A request to release detained hunger-striking Egyptian-American Mohamed Soltan due to his deteriorating health condition was rejected for the fourth time on Wednesday. Cairo Criminal court rejected the request filed by 12 rights groups, describing it as “a blatant intervention in judiciary work.” Soltan was arrested for his participation in anti-government riots with the Muslim Brotherhood.
AhramThe rights groups included the freedoms committee of the Doctors Syndicate, Al-Nadeem Centre for Rehabilitation of Victims of Violence, The Egyptian Initiative for Personal Rights (EIPR) and the Arab Network for Human Rights Information (ANHRI). Maha Mahmoud, who filed the request on their behalf, contested the court’s decisions saying it was not “a blatant intervention”, adding the request was based on medical reports on Soltan’s condition.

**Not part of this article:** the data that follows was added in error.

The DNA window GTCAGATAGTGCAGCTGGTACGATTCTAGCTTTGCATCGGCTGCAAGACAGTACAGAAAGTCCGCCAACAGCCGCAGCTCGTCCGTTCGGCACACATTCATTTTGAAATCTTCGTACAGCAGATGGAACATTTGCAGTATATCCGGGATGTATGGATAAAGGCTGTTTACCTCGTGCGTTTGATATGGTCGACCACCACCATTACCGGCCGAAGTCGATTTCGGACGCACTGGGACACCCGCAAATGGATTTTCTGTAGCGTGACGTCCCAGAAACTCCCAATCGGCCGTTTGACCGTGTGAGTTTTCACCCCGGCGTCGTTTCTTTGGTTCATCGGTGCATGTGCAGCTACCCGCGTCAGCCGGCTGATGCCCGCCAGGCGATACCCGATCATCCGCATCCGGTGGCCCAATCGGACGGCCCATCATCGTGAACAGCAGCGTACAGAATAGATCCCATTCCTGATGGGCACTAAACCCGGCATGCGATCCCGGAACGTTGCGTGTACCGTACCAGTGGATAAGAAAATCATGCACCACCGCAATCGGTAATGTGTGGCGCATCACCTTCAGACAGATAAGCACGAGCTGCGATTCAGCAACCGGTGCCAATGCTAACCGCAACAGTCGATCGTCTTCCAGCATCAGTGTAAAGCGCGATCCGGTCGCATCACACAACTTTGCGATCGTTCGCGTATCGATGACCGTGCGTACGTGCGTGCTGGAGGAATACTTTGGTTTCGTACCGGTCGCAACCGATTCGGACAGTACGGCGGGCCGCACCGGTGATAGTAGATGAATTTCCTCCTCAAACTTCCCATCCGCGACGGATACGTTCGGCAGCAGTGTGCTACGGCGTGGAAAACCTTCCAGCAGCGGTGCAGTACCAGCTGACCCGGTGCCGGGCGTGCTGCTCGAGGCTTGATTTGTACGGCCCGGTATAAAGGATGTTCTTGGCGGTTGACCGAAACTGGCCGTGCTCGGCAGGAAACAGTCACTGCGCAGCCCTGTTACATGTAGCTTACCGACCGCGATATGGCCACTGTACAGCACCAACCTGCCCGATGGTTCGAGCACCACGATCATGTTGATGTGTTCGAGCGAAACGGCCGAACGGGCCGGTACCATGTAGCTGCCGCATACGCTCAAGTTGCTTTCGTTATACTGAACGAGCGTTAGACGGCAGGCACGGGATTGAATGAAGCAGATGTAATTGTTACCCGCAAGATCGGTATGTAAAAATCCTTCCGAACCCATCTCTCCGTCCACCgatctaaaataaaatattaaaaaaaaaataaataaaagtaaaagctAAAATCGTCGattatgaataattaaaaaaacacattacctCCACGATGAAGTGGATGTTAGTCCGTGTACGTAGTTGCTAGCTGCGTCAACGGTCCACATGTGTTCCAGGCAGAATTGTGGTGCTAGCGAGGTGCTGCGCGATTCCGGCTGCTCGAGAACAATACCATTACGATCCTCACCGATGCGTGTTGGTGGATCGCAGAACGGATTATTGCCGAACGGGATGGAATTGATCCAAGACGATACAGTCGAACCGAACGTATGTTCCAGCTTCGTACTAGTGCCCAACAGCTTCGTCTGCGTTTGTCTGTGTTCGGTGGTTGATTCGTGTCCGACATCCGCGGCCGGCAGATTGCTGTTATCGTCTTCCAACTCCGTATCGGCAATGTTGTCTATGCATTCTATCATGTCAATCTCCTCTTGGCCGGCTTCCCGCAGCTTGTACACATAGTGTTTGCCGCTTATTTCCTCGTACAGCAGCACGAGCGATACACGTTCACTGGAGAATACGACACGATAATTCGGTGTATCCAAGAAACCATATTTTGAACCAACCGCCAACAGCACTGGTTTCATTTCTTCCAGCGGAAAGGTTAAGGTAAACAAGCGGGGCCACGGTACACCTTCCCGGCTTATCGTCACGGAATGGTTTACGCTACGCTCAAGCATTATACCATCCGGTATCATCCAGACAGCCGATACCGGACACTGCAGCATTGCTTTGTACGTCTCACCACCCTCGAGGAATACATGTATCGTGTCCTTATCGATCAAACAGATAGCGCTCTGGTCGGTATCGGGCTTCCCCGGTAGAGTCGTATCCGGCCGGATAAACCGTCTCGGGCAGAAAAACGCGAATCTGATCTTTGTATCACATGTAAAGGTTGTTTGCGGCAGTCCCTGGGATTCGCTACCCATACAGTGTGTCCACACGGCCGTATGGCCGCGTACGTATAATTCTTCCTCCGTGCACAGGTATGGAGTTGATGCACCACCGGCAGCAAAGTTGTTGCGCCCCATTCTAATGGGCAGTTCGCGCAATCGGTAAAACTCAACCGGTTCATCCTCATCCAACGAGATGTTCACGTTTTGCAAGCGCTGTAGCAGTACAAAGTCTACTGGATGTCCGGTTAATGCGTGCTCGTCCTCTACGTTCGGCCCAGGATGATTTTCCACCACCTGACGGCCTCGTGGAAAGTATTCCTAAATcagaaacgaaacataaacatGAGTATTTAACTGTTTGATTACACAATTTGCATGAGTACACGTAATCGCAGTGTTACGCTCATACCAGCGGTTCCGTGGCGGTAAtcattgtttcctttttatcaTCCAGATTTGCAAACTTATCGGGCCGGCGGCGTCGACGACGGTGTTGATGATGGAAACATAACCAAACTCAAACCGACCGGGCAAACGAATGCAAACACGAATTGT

Soltan, 26, is on trial with 50 others, including top Muslim Brotherhood leaders, in the case known as the “Rabaa control room”. The court adjourned the case on Wednesday to 16 November. Soltan has been on hunger-strike for over 280 days, causing several local and international rights groups, including Amnesty International, to voice deep concerns over his deteriorating medical condition.
Soltan’s family have launched a hunger strike in solidarity, calling on the Egyptian public to join them and also urging the US to help release him. (Good, hope they all starve to death)
Soltan and other defendants are accused of setting up an operations room during the Brotherhood-led Rabaa Al-Adaweya protest camp in July – August 2013, as part of plans to defy the state and spread chaos, as well as plot attacks on police stations, private property and churches.
His father, Saleh Soltan, a leading Muslim Brotherhood member, was rounded up by authorities in a crackdown on Morsi’s sympathizers.